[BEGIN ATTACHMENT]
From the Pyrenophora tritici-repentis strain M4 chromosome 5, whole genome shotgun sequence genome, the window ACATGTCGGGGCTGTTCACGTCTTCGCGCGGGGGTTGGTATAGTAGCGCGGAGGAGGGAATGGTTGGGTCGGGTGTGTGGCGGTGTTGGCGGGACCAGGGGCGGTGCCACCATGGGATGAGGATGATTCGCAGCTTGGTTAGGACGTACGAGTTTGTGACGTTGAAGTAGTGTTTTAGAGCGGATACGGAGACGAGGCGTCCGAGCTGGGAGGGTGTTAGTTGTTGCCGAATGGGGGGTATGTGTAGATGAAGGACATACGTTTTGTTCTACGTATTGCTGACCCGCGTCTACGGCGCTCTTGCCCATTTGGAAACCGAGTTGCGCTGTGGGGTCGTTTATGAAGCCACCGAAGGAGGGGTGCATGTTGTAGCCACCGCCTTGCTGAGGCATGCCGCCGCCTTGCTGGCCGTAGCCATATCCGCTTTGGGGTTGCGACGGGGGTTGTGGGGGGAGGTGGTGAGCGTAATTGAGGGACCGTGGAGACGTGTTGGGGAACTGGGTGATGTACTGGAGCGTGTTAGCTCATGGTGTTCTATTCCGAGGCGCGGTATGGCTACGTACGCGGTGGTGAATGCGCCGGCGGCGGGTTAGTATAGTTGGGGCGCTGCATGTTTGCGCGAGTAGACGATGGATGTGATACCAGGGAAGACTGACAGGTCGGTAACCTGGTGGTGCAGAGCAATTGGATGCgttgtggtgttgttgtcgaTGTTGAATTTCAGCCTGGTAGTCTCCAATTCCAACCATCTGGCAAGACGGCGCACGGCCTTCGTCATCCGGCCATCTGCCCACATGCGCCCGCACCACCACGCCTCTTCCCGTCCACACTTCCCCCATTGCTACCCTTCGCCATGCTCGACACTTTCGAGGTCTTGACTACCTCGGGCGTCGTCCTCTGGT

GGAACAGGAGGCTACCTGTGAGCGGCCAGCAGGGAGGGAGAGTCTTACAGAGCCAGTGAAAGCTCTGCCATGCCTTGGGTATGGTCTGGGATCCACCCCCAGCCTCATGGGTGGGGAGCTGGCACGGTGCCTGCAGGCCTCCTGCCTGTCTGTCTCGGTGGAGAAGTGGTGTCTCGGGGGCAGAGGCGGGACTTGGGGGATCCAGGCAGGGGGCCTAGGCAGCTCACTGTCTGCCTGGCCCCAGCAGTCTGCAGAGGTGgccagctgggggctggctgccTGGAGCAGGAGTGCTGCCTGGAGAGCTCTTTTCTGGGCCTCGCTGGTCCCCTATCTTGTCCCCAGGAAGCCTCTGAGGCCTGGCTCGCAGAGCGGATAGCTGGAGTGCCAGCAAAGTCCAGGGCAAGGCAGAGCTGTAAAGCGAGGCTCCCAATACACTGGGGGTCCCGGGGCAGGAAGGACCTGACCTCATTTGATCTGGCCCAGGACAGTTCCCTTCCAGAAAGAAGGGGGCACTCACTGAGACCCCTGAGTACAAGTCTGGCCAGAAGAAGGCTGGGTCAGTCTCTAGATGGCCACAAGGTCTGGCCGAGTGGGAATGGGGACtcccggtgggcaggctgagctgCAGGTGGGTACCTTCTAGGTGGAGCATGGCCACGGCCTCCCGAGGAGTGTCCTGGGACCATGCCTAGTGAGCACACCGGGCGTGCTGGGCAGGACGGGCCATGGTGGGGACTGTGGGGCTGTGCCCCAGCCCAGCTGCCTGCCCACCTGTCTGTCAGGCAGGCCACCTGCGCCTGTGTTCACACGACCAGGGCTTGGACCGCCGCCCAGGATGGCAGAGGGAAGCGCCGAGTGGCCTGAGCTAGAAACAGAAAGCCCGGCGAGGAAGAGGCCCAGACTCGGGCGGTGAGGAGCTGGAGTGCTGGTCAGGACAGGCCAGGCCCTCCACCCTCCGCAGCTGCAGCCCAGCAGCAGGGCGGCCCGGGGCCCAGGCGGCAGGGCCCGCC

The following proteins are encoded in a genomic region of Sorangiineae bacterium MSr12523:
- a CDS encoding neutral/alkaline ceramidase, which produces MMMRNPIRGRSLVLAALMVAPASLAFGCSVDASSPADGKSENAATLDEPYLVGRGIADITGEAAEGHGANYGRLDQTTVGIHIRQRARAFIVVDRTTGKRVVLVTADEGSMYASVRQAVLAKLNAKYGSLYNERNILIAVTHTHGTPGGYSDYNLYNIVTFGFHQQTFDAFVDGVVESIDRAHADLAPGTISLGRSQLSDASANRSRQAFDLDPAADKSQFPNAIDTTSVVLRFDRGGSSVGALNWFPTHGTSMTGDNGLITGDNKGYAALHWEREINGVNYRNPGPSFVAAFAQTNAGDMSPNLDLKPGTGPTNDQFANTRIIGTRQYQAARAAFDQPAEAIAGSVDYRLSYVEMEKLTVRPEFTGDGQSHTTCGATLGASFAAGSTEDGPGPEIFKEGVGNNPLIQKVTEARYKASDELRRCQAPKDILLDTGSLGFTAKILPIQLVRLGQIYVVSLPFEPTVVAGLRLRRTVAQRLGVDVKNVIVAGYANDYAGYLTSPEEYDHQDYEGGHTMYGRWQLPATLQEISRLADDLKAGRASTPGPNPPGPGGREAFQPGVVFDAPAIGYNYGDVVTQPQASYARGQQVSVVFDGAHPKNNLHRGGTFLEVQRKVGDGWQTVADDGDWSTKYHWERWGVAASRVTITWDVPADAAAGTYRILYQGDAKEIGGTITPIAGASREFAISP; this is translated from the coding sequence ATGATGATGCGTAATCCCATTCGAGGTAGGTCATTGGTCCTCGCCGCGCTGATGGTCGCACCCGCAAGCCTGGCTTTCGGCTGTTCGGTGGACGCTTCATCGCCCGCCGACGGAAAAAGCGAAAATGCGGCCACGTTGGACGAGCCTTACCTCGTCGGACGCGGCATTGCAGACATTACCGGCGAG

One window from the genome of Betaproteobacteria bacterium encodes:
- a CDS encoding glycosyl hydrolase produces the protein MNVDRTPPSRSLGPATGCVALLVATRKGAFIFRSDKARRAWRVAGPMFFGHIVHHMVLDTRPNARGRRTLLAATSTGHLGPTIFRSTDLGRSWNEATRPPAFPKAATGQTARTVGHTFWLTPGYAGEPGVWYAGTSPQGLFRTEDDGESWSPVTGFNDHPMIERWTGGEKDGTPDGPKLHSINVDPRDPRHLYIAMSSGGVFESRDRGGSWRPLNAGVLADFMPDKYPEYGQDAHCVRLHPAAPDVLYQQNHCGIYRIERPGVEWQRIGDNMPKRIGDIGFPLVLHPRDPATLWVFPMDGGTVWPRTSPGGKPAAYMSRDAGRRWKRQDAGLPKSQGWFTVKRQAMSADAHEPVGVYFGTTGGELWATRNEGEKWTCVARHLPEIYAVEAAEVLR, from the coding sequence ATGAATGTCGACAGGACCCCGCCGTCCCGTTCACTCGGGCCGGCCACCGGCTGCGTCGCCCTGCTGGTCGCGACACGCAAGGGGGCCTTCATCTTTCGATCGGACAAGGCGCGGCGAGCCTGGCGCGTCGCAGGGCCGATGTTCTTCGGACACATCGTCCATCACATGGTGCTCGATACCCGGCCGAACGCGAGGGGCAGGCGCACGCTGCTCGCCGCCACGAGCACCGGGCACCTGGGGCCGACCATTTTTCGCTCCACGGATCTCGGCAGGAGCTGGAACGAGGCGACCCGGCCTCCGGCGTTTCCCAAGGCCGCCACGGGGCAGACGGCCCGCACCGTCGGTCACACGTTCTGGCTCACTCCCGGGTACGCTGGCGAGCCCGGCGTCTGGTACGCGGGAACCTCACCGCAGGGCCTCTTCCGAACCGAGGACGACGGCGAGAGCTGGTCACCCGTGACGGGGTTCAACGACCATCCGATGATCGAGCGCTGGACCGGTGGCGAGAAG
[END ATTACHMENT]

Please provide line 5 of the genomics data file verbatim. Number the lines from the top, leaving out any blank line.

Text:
One window from the genome of Betaproteobacteria bacterium encodes: